makes the match, the king notices the ring on Bertram’s finger—the very ring he gave Helena, the ring that
Helena placed on Bertram’s finger in the dark room after first removing
Bertram’s own ring. While Bertram lamely tries to explain how he
obtained the king’s ring, Diana shows up, saying it was she who placed
the ring on Bertram’s finger while in bed with him. Then she demands
that Bertram marry her. (Diana is really acting on Helena’s behalf.
Helena must first prove that a midnight meeting took place before she
can disclose that it was she, not Diana, who met with Bertram.) Next,
the widow arrives with Helena. Helena announces that not only does she
have Bertram’s own ring, but she also carries his child. Thus, she has
met both of the conditions Bertram set forth in his letter to her. The
whole truth of what happened in Florence then unravels, and Bertram
accepts his wife. The king says in the play’s epilogue, “All is well
.......The climax of a play or another literary work, such as
a short story or a novel, can be defined as (1) the turning point at
which the conflict begins to resolve itself for better or worse, or as
(2) the final and most exciting event in a series of events. The climax
of All's Well That Ends Well occurs, according to the first
definition, when Helena, through trickery, takes Bertram's ring while
he is asleep. (Bertram had vowed never to return to Helena unless she
obtained the ring on his finger, a task he thought impossible.) At this
point, the plot begins to resolve itself. According to the second
definition, the climax occurs in the final act when Helena shows
Bertram the ring and he vows to love her forever.
A human being should be
judged on his or her inner qualities, not on social standing.
Bertram rejects Helena (until the end of the play) because she is below
him on the social scale. Blinded by his prejudices, he fails to see her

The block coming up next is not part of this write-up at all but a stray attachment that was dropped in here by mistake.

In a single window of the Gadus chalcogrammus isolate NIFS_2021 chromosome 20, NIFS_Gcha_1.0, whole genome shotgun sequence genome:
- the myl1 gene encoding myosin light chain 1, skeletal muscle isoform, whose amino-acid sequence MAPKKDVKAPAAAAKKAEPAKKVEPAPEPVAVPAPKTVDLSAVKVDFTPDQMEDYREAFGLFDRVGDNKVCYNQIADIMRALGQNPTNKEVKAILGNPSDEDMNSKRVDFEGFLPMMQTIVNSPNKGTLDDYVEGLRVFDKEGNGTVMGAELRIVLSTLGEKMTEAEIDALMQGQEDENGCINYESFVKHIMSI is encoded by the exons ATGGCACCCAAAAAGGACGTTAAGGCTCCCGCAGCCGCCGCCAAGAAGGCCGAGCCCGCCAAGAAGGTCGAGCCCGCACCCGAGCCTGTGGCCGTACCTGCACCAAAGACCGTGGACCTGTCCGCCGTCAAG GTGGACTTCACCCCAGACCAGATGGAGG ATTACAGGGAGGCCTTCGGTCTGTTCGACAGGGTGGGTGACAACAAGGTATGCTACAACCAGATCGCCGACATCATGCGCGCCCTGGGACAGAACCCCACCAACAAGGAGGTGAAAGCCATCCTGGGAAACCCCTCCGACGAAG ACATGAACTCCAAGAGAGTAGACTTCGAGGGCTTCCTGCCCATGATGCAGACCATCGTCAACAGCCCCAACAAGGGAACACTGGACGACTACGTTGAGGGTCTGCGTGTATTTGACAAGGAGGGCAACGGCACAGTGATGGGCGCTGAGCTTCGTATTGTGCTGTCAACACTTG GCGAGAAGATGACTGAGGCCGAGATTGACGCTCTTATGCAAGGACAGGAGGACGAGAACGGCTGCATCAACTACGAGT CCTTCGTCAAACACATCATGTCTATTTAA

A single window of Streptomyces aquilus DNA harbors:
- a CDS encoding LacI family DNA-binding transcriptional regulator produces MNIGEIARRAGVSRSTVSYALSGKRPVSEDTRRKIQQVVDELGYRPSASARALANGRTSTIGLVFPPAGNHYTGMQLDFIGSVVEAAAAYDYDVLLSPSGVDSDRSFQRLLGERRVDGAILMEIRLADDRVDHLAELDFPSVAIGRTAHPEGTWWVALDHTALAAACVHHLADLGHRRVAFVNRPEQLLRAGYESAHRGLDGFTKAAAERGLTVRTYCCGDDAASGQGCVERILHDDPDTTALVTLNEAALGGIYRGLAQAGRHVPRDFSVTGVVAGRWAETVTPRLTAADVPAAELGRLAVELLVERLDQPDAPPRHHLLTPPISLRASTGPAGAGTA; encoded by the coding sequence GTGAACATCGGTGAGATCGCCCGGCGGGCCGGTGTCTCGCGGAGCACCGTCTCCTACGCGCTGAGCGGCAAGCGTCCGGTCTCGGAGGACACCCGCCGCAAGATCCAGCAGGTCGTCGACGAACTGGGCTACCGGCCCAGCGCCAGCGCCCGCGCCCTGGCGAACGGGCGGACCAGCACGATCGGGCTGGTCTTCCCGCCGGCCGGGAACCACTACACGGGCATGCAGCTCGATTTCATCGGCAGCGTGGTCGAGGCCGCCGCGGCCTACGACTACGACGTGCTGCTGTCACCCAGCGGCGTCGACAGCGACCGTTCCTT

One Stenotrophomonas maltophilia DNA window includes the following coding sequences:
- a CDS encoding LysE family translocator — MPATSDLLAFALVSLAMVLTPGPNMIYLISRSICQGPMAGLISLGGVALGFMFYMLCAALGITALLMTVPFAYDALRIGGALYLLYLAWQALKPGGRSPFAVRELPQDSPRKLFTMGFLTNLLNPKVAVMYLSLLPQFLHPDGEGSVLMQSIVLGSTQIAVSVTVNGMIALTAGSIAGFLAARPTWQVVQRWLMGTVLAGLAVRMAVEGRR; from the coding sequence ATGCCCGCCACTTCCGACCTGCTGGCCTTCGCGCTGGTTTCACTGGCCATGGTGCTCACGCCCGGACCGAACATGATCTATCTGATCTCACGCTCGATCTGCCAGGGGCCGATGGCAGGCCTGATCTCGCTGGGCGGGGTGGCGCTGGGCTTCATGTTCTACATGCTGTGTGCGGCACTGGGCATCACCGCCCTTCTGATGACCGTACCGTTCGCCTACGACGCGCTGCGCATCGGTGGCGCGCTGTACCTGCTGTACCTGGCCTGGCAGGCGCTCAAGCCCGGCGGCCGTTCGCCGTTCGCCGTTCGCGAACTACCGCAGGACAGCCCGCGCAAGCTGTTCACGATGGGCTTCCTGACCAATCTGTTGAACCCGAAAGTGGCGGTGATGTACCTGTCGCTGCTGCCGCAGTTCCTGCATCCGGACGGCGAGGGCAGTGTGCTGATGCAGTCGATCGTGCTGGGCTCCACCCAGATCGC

good qualities. This theme foreshadows the themes of later English
writers, such as Jane Austen, Emily Brontë and Charles Dickens.
Women have the
intelligence and know-how to compete with men. Examples: (1) Only
Helena can cure the king's fistula. (2) Helena and Diana team up to
trick Bertram. The motif of women struggling to
prove their worth—or suffering under male domination—is a recurring
theme in literature. For example, in the fifth century BC, Sophocles
dealt with this theme in Antigone, a play in which a teenage
girl challenges the authority of a king. In the nineteenth century AD,
Kate Chopin dealt with this theme in several of her works, including a
splendid short story entitled "The Story of an Hour," in which an
oppressed woman fails to assert herself in a male world but does enjoy
an hour of freedom.
All things are not as
they seem. Bertram thinks high standing brings happiness. In
reality, he discovers later, only love, honesty, and other virtues can
All is well when it ends well. Helena gets
her man even though she had to pretend to be another woman, in a
darkened room, to trick him into accepting her. At the end of the play,
Helena says that success or failure of a course of action depends on
how it turned out, not on how it came about.
Friendship. The old widow and her
daughter, Diana, help Helena win back Bertram. In the process, the two
Florentines become loyal friends of Helena, and she becomes a good and
appreciative friend of theirs. The widow and Helena express their
friendship in the fourth scene of scene of Act 4:
WIDOW Gentle madam,
You never had a servant to whose trust
Your business was more welcome.
HELENA Nor you, mistress,
Ever a friend whose thoughts more truly labour
To recompense your love: doubt not but heaven
Hath brought me up to be your daughter's dower,
As it hath fated her to be my motive
And helper to a husband. (lines 17-25)..
Well That Ends Well exhibits a maturity of style equal, in some
instances, to that displayed in Shakespeare’s greatest plays. Some of
the most beautiful imagery in the play is expressed by Helena. In the
following metaphor, she compares Bertram to a bright star too high for
her to reach. The light imagery is reminiscent of that in Romeo and
Juliet, written ten years before.
When telling the King of France that her medicine
will produce a quick cure, Helena again uses light imagery. First, she
alludes to the Greek god Apollo, who becomes the sun as he drives his
chariot across the sky. Then she refers to Hesperus (the planet Venus,
which was thought to be an evening star).
That I should love a bright particular
And think to wed it, he is so above me:
In his bright radiance and collateral
Must I be comforted, not in his sphere.
The ambition in my love thus plagues
The hind that would be mated by the lion
Must die for love. ‘Twas pretty, though
To see him every hour; to sit and draw
His arched brows, his hawking eye, his
In our heart’s table; heart too capable
Of every line and trick of his sweet
But now he’s gone, and my idolatrous fancy
Must sanctify his reliques.4 (1.1.47-60)
Ere twice the horses of the sun shall
Prose, Verse, and Poetry
Their fiery torcher5 his diurnal6ring,7
Ere twice in murk and occidental damp
Moist Hesperus8 hath quench’d his sleepy
. . . . . . . . . . . . . . . . . . . . . . . .
. . . . . . .
What is infirm from your sound parts shall